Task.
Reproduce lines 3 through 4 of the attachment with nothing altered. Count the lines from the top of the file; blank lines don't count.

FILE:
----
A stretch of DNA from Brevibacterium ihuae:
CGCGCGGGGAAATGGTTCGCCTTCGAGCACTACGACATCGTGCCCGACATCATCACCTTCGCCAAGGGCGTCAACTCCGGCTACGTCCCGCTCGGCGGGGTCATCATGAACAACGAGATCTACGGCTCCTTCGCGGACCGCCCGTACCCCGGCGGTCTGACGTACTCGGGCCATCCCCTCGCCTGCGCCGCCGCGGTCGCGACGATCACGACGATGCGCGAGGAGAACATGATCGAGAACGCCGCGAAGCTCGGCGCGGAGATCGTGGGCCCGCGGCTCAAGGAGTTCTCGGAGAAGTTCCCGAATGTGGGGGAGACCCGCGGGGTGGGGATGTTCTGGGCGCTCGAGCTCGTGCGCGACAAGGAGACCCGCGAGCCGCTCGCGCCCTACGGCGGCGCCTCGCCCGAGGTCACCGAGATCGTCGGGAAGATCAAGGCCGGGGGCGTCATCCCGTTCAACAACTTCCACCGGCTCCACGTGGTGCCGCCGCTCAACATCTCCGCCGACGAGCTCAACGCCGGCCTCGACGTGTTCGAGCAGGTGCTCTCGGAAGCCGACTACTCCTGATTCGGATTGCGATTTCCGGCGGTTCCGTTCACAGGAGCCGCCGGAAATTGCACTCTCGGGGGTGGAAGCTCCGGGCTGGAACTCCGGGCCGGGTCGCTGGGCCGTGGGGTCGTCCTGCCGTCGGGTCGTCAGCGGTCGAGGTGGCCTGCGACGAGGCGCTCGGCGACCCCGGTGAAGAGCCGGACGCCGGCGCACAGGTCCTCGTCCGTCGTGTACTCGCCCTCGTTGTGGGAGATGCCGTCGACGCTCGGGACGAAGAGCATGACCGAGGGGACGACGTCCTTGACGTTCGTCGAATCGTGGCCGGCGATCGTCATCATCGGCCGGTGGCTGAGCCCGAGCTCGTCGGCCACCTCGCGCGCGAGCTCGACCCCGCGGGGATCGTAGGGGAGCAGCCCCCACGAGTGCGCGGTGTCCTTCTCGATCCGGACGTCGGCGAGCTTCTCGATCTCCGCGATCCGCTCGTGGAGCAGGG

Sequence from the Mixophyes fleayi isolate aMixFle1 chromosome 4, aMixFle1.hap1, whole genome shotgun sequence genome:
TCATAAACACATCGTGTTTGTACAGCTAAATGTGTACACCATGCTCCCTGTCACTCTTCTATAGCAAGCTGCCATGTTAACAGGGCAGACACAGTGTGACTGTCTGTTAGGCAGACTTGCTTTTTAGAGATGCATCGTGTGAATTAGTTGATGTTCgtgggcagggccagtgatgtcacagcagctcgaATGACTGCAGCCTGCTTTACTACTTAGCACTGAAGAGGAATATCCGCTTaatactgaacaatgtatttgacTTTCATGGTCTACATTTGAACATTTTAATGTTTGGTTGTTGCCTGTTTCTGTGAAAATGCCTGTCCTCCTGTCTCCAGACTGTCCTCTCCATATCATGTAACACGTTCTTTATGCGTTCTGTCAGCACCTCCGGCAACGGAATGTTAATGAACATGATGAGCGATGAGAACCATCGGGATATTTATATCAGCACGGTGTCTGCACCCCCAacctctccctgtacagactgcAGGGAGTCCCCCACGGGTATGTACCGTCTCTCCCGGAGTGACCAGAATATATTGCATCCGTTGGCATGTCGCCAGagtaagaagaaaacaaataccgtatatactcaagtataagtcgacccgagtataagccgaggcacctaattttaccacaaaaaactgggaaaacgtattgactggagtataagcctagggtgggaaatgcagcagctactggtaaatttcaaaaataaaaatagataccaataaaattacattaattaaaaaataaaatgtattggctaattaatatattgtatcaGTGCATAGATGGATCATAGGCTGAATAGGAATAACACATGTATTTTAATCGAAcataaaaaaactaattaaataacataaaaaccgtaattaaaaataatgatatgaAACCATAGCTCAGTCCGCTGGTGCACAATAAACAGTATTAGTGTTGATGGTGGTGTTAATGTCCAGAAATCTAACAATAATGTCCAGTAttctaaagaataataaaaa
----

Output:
Sequence from the Mixophyes fleayi isolate aMixFle1 chromosome 4, aMixFle1.hap1, whole genome shotgun sequence genome:
TCATAAACACATCGTGTTTGTACAGCTAAATGTGTACACCATGCTCCCTGTCACTCTTCTATAGCAAGCTGCCATGTTAACAGGGCAGACACAGTGTGACTGTCTGTTAGGCAGACTTGCTTTTTAGAGATGCATCGTGTGAATTAGTTGATGTTCgtgggcagggccagtgatgtcacagcagctcgaATGACTGCAGCCTGCTTTACTACTTAGCACTGAAGAGGAATATCCGCTTaatactgaacaatgtatttgacTTTCATGGTCTACATTTGAACATTTTAATGTTTGGTTGTTGCCTGTTTCTGTGAAAATGCCTGTCCTCCTGTCTCCAGACTGTCCTCTCCATATCATGTAACACGTTCTTTATGCGTTCTGTCAGCACCTCCGGCAACGGAATGTTAATGAACATGATGAGCGATGAGAACCATCGGGATATTTATATCAGCACGGTGTCTGCACCCCCAacctctccctgtacagactgcAGGGAGTCCCCCACGGGTATGTACCGTCTCTCCCGGAGTGACCAGAATATATTGCATCCGTTGGCATGTCGCCAGagtaagaagaaaacaaataccgtatatactcaagtataagtcgacccgagtataagccgaggcacctaattttaccacaaaaaactgggaaaacgtattgactggagtataagcctagggtgggaaatgcagcagctactggtaaatttcaaaaataaaaatagataccaataaaattacattaattaaaaaataaaatgtattggctaattaatatattgtatcaGTGCATAGATGGATCATAGGCTGAATAGGAATAACACATGTATTTTAATCGAAcataaaaaaactaattaaataacataaaaaccgtaattaaaaataatgatatgaAACCATAGCTCAGTCCGCTGGTGCACAATAAACAGTATTAGTGTTGATGGTGGTGTTAATGTCCAGAAATCTAACAATAATGTCCAGTAttctaaagaataataaaaa